Taking Advantage of Jest Matchers (Part 2)

Originally Posted September 5th 2017

This post continues my look at Jest matchers from Part 1.

In part 1 I covered the first 4 types of Jest matchers. In this post I’m going to cover contains matchers, async matchers, snapshot matchers, function matchers and meta matchers, as well as looking at a few extra tips and tricks for using matchers.

Contains Matchers

Contains matchers are exactly what they sound like. They’re matchers that check to see if an array contains an item or if a string contains a substring.

toContain and toContainEqual

toContain and toContainEqual both check to see if a value is contained inside of an array or string. When used against a string, they are both equivalent and check to see if a passed string is a substring of the expression being tested. This means they serve as a more limited version of toMatch that will only take a substring and not a regex. When used against an array or array-like object, toContain looks for matches using strict equality while toContainEqual looks for matches using recursive equality1. In practice that looks like

// toContain does exact matches
expect(['a', 'b', 'c']).toContain('a') // true
expect({0: 'a', 1: 'b', length: 2}).toContain('a'); // true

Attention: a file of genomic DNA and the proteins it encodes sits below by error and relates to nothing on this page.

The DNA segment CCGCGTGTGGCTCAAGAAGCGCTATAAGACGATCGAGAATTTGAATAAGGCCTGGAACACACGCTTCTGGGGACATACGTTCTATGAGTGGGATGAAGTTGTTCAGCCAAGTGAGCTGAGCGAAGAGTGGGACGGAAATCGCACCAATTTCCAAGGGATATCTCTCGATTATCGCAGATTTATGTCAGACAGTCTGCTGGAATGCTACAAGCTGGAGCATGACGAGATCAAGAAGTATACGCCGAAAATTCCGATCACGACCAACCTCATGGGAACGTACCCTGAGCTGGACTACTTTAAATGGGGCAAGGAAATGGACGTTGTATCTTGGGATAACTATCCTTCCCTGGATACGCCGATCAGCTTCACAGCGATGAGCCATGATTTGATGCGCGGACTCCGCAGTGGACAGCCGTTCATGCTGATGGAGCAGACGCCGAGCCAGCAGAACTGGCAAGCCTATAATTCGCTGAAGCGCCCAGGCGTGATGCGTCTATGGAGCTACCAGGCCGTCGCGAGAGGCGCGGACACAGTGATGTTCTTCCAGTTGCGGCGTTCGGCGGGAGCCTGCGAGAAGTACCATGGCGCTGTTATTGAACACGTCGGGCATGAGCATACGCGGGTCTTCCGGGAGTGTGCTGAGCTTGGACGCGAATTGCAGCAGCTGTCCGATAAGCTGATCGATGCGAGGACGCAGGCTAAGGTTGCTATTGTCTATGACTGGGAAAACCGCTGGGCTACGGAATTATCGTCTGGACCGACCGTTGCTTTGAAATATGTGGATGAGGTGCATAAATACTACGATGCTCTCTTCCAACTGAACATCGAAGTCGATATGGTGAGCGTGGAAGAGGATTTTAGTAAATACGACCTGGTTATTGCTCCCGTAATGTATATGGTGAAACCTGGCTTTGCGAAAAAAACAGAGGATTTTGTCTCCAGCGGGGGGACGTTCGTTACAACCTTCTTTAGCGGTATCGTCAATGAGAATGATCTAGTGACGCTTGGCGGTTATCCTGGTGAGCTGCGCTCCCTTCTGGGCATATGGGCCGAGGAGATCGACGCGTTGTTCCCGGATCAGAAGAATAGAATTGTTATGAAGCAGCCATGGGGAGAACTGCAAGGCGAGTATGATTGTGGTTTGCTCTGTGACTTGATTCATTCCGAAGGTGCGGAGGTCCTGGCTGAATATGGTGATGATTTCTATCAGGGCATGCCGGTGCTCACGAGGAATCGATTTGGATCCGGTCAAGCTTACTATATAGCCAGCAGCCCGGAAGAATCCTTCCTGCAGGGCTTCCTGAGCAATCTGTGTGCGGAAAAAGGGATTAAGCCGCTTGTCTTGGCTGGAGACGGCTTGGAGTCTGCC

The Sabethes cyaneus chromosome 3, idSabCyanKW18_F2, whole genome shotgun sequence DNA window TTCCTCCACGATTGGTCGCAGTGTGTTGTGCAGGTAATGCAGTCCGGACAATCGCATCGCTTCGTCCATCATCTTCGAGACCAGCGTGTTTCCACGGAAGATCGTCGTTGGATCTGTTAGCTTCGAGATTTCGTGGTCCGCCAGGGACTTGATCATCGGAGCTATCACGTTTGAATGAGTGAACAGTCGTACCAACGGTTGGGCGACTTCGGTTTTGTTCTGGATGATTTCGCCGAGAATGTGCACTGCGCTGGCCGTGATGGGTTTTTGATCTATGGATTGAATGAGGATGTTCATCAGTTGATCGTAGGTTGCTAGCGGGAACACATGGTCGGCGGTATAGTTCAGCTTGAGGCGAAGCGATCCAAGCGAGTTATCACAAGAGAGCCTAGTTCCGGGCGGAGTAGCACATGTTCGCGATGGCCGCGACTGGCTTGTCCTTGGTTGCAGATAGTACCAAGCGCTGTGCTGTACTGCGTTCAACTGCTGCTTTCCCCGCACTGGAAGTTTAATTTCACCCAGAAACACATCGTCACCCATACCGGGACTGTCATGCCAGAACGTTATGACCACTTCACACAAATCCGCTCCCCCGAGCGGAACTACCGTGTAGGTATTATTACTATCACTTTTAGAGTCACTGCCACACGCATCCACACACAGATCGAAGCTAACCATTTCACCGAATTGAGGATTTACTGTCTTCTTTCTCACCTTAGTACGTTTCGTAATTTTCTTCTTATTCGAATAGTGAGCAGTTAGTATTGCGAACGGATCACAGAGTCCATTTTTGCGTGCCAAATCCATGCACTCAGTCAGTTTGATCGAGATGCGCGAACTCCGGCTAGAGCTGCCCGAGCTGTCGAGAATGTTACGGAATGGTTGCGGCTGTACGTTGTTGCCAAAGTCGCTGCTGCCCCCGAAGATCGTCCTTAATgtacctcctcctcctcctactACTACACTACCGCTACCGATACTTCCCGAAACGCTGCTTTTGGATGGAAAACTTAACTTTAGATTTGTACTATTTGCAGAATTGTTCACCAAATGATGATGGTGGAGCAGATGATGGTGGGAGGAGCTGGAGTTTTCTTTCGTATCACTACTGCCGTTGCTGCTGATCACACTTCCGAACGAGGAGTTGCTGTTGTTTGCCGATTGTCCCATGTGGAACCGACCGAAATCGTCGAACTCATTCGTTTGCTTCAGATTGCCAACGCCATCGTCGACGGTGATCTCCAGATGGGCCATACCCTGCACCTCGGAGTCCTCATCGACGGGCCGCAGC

expect('abc').toContain('ab'); // true
expect('abc').not.toContain(/a/); // true
expect([{a: 'bc'}, {b: 'cd'}]).not.toContain({a: 'bc'}); // true

// toContainEqual does recursive matches
expect(['a', 'b', 'c']).toContainEqual('a') // true
expect([{a: 'bc'}, {b: 'cd'}]).toContainEqual({a: 'bc'}); // true

Async Matchers

Async matchers handle testing functions that have an asynchronous component. We’ll look at resolves and rejects for testing Promises. But first, it is worth noting that any matcher can be used for asynchronous testing if necessary. You just have to use the callback option that is passed to each test function, like so:

test('Delayed Test', done => {
  let delayedEval = condition => () => {
    expect(condition).toBe(true);
    done();
  }
  setTimeout(delayedEval(1 === 1), 0) // true
})

Jest detects whether the done callback has been defined for the function, and if it is waits for 5 seconds to see if done is called before failing, and evaluates any asynchronous expects that occur before then. This behavior is inherited from Jasmine, and works ok, but can be a bit difficult to work with. Jest makes this easier in 2 ways. First with a set of special matchers for working with promises, and second with a set of meta matchers that can make async tests more reliable. We’ll get to the meta matchers in a second, but first we’ll look at the promise matchers.

.resolves, .rejects

resolves and rejects are chaining matchers like not that let you write async tests with Promises. Using resolves to rewrite the previous example looks like this:

test('Delayed Test with promises', () => {
  let testPromise = new Promise((res, rej) => {
      setTimeout(() => res(1 === 1), 0);
  });
  expect(testPromise).resolves.toBe(true); // true
})